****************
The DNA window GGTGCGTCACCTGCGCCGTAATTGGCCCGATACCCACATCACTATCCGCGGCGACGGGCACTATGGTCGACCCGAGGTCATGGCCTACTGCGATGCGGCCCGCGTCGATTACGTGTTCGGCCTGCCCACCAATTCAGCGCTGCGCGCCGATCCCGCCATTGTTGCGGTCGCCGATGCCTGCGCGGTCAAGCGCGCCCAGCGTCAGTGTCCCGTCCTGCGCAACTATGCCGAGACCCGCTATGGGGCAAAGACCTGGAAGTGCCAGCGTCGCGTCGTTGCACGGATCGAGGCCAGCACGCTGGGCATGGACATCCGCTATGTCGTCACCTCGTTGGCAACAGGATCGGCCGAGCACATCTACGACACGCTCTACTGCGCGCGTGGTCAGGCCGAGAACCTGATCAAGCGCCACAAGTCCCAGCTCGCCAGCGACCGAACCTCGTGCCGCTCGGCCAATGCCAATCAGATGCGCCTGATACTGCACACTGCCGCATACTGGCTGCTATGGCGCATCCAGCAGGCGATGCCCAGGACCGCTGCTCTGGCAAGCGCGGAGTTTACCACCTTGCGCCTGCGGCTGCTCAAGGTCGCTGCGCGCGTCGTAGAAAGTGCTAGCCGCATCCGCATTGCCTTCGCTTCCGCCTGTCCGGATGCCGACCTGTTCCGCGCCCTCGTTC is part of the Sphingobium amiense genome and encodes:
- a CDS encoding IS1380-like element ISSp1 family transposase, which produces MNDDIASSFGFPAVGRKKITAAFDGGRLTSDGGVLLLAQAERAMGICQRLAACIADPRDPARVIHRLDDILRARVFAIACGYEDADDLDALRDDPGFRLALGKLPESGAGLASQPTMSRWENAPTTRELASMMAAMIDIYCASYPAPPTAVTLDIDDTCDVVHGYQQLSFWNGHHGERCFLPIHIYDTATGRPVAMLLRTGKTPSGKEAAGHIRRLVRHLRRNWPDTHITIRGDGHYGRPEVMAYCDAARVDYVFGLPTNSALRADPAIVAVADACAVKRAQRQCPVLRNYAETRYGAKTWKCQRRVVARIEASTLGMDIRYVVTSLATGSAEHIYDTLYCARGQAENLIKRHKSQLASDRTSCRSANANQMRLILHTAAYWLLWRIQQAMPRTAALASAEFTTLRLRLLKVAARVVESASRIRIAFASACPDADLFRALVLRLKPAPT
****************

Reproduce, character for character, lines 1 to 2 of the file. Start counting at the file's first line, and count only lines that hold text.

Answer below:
The DNA window GGTGCGTCACCTGCGCCGTAATTGGCCCGATACCCACATCACTATCCGCGGCGACGGGCACTATGGTCGACCCGAGGTCATGGCCTACTGCGATGCGGCCCGCGTCGATTACGTGTTCGGCCTGCCCACCAATTCAGCGCTGCGCGCCGATCCCGCCATTGTTGCGGTCGCCGATGCCTGCGCGGTCAAGCGCGCCCAGCGTCAGTGTCCCGTCCTGCGCAACTATGCCGAGACCCGCTATGGGGCAAAGACCTGGAAGTGCCAGCGTCGCGTCGTTGCACGGATCGAGGCCAGCACGCTGGGCATGGACATCCGCTATGTCGTCACCTCGTTGGCAACAGGATCGGCCGAGCACATCTACGACACGCTCTACTGCGCGCGTGGTCAGGCCGAGAACCTGATCAAGCGCCACAAGTCCCAGCTCGCCAGCGACCGAACCTCGTGCCGCTCGGCCAATGCCAATCAGATGCGCCTGATACTGCACACTGCCGCATACTGGCTGCTATGGCGCATCCAGCAGGCGATGCCCAGGACCGCTGCTCTGGCAAGCGCGGAGTTTACCACCTTGCGCCTGCGGCTGCTCAAGGTCGCTGCGCGCGTCGTAGAAAGTGCTAGCCGCATCCGCATTGCCTTCGCTTCCGCCTGTCCGGATGCCGACCTGTTCCGCGCCCTCGTTC is part of the Sphingobium amiense genome and encodes:
- a CDS encoding IS1380-like element ISSp1 family transposase, which produces MNDDIASSFGFPAVGRKKITAAFDGGRLTSDGGVLLLAQAERAMGICQRLAACIADPRDPARVIHRLDDILRARVFAIACGYEDADDLDALRDDPGFRLALGKLPESGAGLASQPTMSRWENAPTTRELASMMAAMIDIYCASYPAPPTAVTLDIDDTCDVVHGYQQLSFWNGHHGERCFLPIHIYDTATGRPVAMLLRTGKTPSGKEAAGHIRRLVRHLRRNWPDTHITIRGDGHYGRPEVMAYCDAARVDYVFGLPTNSALRADPAIVAVADACAVKRAQRQCPVLRNYAETRYGAKTWKCQRRVVARIEASTLGMDIRYVVTSLATGSAEHIYDTLYCARGQAENLIKRHKSQLASDRTSCRSANANQMRLILHTAAYWLLWRIQQAMPRTAALASAEFTTLRLRLLKVAARVVESASRIRIAFASACPDADLFRALVLRLKPAPT